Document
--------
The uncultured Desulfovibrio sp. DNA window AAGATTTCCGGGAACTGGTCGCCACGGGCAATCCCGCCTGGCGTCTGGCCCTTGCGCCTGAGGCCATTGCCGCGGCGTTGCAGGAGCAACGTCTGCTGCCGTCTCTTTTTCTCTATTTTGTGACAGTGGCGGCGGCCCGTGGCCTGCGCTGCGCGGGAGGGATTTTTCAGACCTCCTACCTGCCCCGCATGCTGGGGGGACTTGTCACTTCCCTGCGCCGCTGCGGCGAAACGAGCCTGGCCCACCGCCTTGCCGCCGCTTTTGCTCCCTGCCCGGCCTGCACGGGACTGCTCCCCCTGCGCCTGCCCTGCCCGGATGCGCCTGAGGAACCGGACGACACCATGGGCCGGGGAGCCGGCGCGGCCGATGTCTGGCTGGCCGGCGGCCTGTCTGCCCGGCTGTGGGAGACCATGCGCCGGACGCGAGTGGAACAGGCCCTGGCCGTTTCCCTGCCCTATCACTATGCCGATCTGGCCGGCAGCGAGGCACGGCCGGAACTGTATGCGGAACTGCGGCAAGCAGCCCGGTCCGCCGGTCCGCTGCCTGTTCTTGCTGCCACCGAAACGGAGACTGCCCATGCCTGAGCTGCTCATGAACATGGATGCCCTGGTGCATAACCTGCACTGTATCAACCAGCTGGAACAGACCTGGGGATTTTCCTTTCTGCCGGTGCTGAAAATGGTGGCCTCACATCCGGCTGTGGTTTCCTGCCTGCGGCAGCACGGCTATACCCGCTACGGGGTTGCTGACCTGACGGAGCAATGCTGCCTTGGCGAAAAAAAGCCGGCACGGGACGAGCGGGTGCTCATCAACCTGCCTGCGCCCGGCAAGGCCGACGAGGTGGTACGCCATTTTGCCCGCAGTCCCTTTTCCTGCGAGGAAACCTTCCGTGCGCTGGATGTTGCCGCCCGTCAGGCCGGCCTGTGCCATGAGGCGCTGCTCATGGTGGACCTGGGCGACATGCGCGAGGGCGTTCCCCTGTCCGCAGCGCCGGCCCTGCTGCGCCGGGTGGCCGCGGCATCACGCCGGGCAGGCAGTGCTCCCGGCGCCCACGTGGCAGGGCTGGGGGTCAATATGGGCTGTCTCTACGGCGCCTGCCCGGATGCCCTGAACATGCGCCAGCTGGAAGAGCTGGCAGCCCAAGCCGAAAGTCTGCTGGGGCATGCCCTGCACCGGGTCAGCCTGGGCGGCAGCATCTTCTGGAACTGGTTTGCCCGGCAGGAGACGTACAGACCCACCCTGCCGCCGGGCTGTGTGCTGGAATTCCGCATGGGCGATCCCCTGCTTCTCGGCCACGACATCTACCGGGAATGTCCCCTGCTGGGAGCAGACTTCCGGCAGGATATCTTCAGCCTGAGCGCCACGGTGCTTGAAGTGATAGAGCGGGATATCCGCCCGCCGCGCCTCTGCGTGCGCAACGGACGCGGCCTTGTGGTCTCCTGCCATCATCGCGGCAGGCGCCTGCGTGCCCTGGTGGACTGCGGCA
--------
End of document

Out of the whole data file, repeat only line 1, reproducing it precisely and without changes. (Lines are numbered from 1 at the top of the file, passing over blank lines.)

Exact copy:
The uncultured Desulfovibrio sp. DNA window AAGATTTCCGGGAACTGGTCGCCACGGGCAATCCCGCCTGGCGTCTGGCCCTTGCGCCTGAGGCCATTGCCGCGGCGTTGCAGGAGCAACGTCTGCTGCCGTCTCTTTTTCTCTATTTTGTGACAGTGGCGGCGGCCCGTGGCCTGCGCTGCGCGGGAGGGATTTTTCAGACCTCCTACCTGCCCCGCATGCTGGGGGGACTTGTCACTTCCCTGCGCCGCTGCGGCGAAACGAGCCTGGCCCACCGCCTTGCCGCCGCTTTTGCTCCCTGCCCGGCCTGCACGGGACTGCTCCCCCTGCGCCTGCCCTGCCCGGATGCGCCTGAGGAACCGGACGACACCATGGGCCGGGGAGCCGGCGCGGCCGATGTCTGGCTGGCCGGCGGCCTGTCTGCCCGGCTGTGGGAGACCATGCGCCGGACGCGAGTGGAACAGGCCCTGGCCGTTTCCCTGCCCTATCACTATGCCGATCTGGCCGGCAGCGAGGCACGGCCGGAACTGTATGCGGAACTGCGGCAAGCAGCCCGGTCCGCCGGTCCGCTGCCTGTTCTTGCTGCCACCGAAACGGAGACTGCCCATGCCTGAGCTGCTCATGAACATGGATGCCCTGGTGCATAACCTGCACTGTATCAACCAGCTGGAACAGACCTGGGGATTTTCCTTTCTGCCGGTGCTGAAAATGGTGGCCTCACATCCGGCTGTGGTTTCCTGCCTGCGGCAGCACGGCTATACCCGCTACGGGGTTGCTGACCTGACGGAGCAATGCTGCCTTGGCGAAAAAAAGCCGGCACGGGACGAGCGGGTGCTCATCAACCTGCCTGCGCCCGGCAAGGCCGACGAGGTGGTACGCCATTTTGCCCGCAGTCCCTTTTCCTGCGAGGAAACCTTCCGTGCGCTGGATGTTGCCGCCCGTCAGGCCGGCCTGTGCCATGAGGCGCTGCTCATGGTGGACCTGGGCGACATGCGCGAGGGCGTTCCCCTGTCCGCAGCGCCGGCCCTGCTGCGCCGGGTGGCCGCGGCATCACGCCGGGCAGGCAGTGCTCCCGGCGCCCACGTGGCAGGGCTGGGGGTCAATATGGGCTGTCTCTACGGCGCCTGCCCGGATGCCCTGAACATGCGCCAGCTGGAAGAGCTGGCAGCCCAAGCCGAAAGTCTGCTGGGGCATGCCCTGCACCGGGTCAGCCTGGGCGGCAGCATCTTCTGGAACTGGTTTGCCCGGCAGGAGACGTACAGACCCACCCTGCCGCCGGGCTGTGTGCTGGAATTCCGCATGGGCGATCCCCTGCTTCTCGGCCACGACATCTACCGGGAATGTCCCCTGCTGGGAGCAGACTTCCGGCAGGATATCTTCAGCCTGAGCGCCACGGTGCTTGAAGTGATAGAGCGGGATATCCGCCCGCCGCGCCTCTGCGTGCGCAACGGACGCGGCCTTGTGGTCTCCTGCCATCATCGCGGCAGGCGCCTGCGTGCCCTGGTGGACTGCGGCA